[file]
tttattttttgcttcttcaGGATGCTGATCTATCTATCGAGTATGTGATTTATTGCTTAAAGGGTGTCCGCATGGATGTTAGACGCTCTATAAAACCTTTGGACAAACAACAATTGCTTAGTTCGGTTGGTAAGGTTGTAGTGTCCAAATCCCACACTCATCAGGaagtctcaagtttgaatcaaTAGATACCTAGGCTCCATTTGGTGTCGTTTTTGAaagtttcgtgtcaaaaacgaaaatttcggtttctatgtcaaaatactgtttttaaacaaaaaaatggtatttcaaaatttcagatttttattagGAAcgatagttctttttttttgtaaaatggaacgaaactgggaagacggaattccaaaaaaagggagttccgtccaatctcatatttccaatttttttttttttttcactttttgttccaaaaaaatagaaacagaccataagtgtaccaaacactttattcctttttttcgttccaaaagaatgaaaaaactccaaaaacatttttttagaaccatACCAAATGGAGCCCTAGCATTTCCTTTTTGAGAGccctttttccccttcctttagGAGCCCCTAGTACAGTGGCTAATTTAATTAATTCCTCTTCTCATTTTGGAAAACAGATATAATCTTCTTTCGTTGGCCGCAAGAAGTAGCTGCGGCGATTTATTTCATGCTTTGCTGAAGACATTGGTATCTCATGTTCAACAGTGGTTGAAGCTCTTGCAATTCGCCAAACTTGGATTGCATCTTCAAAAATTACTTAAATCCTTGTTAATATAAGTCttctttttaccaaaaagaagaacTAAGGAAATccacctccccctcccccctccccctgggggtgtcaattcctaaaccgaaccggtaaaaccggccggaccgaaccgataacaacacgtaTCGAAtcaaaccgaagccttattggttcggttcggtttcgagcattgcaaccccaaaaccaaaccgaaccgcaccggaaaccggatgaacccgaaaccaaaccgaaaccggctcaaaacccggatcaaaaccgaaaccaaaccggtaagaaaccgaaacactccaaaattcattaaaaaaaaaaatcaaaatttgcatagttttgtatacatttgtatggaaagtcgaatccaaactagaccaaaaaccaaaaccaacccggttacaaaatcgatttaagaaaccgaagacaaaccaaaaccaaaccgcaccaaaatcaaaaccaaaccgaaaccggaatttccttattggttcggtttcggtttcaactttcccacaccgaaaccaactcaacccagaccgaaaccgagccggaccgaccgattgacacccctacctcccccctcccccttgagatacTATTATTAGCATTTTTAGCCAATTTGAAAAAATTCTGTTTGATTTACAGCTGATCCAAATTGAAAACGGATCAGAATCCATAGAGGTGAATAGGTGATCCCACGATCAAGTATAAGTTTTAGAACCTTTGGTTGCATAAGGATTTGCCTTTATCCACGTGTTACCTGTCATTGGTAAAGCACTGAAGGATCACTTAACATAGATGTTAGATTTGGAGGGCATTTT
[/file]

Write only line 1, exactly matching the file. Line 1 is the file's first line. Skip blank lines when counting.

tttattttttgcttcttcaGGATGCTGATCTATCTATCGAGTATGTGATTTATTGCTTAAAGGGTGTCCGCATGGATGTTAGACGCTCTATAAAACCTTTGGACAAACAACAATTGCTTAGTTCGGTTGGTAAGGTTGTAGTGTCCAAATCCCACACTCATCAGGaagtctcaagtttgaatcaaTAGATACCTAGGCTCCATTTGGTGTCGTTTTTGAaagtttcgtgtcaaaaacgaaaatttcggtttctatgtcaaaatactgtttttaaacaaaaaaatggtatttcaaaatttcagatttttattagGAAcgatagttctttttttttgtaaaatggaacgaaactgggaagacggaattccaaaaaaagggagttccgtccaatctcatatttccaatttttttttttttttcactttttgttccaaaaaaatagaaacagaccataagtgtaccaaacactttattcctttttttcgttccaaaagaatgaaaaaactccaaaaacatttttttagaaccatACCAAATGGAGCCCTAGCATTTCCTTTTTGAGAGccctttttccccttcctttagGAGCCCCTAGTACAGTGGCTAATTTAATTAATTCCTCTTCTCATTTTGGAAAACAGATATAATCTTCTTTCGTTGGCCGCAAGAAGTAGCTGCGGCGATTTATTTCATGCTTTGCTGAAGACATTGGTATCTCATGTTCAACAGTGGTTGAAGCTCTTGCAATTCGCCAAACTTGGATTGCATCTTCAAAAATTACTTAAATCCTTGTTAATATAAGTCttctttttaccaaaaagaagaacTAAGGAAATccacctccccctcccccctccccctgggggtgtcaattcctaaaccgaaccggtaaaaccggccggaccgaaccgataacaacacgtaTCGAAtcaaaccgaagccttattggttcggttcggtttcgagcattgcaaccccaaaaccaaaccgaaccgcaccggaaaccggatgaacccgaaaccaaaccgaaaccggctcaaaacccggatcaaaaccgaaaccaaaccggtaagaaaccgaaacactccaaaattcattaaaaaaaaaaatcaaaatttgcatagttttgtatacatttgtatggaaagtcgaatccaaactagaccaaaaaccaaaaccaacccggttacaaaatcgatttaagaaaccgaagacaaaccaaaaccaaaccgcaccaaaatcaaaaccaaaccgaaaccggaatttccttattggttcggtttcggtttcaactttcccacaccgaaaccaactcaacccagaccgaaaccgagccggaccgaccgattgacacccctacctcccccctcccccttgagatacTATTATTAGCATTTTTAGCCAATTTGAAAAAATTCTGTTTGATTTACAGCTGATCCAAATTGAAAACGGATCAGAATCCATAGAGGTGAATAGGTGATCCCACGATCAAGTATAAGTTTTAGAACCTTTGGTTGCATAAGGATTTGCCTTTATCCACGTGTTACCTGTCATTGGTAAAGCACTGAAGGATCACTTAACATAGATGTTAGATTTGGAGGGCATTTT